Facemasks not effective for stopping spread of viruses
By Craig Allan, Staff Writer
As the fear of the coronavirus spreads throughout the world, people are looking for any way to protect themselves. One popular option is wearing a facemask—the kind typically worn by surgeons—to avoid breathing in any possible illness inducing bacteria (like what might cause coronavirus). They have become the go-to as a preventative measure; so much so that stores from Toronto to Vancouver (and even Winnipeg!) are selling out, but many experts say no matter what kind of mask is worn, it will not protect from any illness, let alone the coronavirus.
First off, it is not known with exact certainty how the coronavirus is spread—although person-to-person is the most frequent mode of illness spread. Second, surgical facemasks were not designed to protect people from diseases. Their purpose is to act as a barrier for when a surgeon is operating. A barrier to prevent any germs from the surgeon getting into the operating patient, and additionally to prevent any bodily fluids that may squirt out of the body cavity from getting into the surgeons’ mouth.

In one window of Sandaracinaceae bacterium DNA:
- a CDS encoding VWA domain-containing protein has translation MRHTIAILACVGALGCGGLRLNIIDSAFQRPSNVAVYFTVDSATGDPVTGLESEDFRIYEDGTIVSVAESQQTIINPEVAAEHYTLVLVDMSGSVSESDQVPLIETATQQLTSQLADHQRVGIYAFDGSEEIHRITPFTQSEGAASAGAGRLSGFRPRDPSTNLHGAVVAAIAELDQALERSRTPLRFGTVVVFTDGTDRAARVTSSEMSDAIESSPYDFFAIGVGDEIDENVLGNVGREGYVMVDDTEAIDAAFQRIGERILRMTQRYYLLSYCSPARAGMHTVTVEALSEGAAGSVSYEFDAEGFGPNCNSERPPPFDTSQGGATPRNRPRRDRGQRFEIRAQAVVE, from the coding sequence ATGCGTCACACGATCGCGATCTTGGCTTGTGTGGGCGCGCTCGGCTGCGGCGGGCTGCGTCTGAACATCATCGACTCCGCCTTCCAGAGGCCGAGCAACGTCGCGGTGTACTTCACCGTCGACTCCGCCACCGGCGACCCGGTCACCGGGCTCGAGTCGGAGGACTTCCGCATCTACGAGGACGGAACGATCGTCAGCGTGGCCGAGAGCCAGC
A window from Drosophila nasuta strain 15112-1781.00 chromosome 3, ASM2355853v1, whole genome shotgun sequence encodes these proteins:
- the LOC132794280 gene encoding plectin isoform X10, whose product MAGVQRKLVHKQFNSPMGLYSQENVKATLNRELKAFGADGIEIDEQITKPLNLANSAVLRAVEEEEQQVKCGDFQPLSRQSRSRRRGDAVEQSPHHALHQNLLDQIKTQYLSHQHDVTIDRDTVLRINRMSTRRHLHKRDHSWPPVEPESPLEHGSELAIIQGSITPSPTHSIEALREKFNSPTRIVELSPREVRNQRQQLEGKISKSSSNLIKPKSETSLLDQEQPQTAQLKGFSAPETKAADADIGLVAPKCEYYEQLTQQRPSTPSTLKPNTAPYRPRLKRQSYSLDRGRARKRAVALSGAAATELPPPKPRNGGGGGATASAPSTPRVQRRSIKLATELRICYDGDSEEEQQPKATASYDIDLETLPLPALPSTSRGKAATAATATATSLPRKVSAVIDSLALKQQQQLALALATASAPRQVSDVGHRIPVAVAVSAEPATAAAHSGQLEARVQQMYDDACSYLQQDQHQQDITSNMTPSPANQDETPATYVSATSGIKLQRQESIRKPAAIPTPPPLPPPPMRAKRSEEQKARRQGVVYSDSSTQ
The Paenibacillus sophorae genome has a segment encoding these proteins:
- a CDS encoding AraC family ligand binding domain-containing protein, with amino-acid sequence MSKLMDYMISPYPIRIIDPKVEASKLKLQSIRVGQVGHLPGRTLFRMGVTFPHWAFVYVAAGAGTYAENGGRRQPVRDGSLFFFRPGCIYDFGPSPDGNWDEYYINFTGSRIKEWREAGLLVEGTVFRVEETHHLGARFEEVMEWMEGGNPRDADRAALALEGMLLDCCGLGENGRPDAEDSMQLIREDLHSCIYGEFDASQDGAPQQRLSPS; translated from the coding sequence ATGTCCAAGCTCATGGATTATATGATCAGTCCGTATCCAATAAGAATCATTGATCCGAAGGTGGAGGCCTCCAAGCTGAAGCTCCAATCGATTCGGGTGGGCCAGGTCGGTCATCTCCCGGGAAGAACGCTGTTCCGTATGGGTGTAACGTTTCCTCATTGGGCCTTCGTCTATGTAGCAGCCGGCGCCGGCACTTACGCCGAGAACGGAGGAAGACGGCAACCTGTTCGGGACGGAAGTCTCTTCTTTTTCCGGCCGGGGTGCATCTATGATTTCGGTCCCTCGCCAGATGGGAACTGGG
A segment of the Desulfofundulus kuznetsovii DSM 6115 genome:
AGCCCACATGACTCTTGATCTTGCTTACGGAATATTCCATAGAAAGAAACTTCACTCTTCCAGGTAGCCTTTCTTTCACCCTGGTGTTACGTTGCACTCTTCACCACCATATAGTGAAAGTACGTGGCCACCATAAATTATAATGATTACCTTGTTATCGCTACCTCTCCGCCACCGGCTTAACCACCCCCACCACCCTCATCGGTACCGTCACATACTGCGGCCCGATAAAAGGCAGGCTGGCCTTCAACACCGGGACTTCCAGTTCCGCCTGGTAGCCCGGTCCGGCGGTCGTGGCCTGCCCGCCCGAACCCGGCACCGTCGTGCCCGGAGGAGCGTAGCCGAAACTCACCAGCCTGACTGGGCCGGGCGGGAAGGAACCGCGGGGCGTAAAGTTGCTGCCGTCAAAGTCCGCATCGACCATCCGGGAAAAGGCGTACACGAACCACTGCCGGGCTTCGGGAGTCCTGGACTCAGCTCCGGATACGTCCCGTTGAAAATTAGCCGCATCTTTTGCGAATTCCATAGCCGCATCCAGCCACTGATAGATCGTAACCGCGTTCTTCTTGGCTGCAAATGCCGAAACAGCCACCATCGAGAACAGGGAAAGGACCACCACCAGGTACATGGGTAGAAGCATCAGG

There is a commercial facemask called an N95, which is commonly used by people in the construction industry to ward off dust and noxious fumes. That mask could be a better alternative for warding off diseases, yet it is not likely to be seen in public due to the fact that they need to be specifically fitted to a person, and need to be changed frequently.
The proliferation of facemasks being worn by people who are trying to prevent themselves from getting sick may seem harmless, but in times when an outbreak of a virus is occurring, experts say the stocking up on facemasks could actually do more harm than good. Because individuals are buying a large amount of the mask supply, medical institutions may find it difficult to get facemasks for their facilities, leading to more hazardous conditions in their practice.
The spread of the coronavirus was not the beginning of the facemask trend. Its reason for becoming so prevalent takes its roots from Asia—specifically Japan. Facemasks began to be popular in Japan during the twentieth century, due to various conditions like the 1923 Great Kanto Earthquake, global flu epidemics, and the growing industrialization of the country leading to more pollution in the air. They are now so prominent that the Japanese have even taken to designing and customizing their masks to show off the wearer’s individuality. In some cases, the masks are not even worn for hygiene reasons, as Japanese women wear them to avoid harassment on transit.
When it comes to protecting yourself against any disease including coronavirus, the facemask is not the answer. The best way to prevent the virus is to wash ones hands, sneeze away from people, and avoiding the touching of eyes, mouths, or any other open orifices with unwashed hands. Leave the masks for the medical professionals.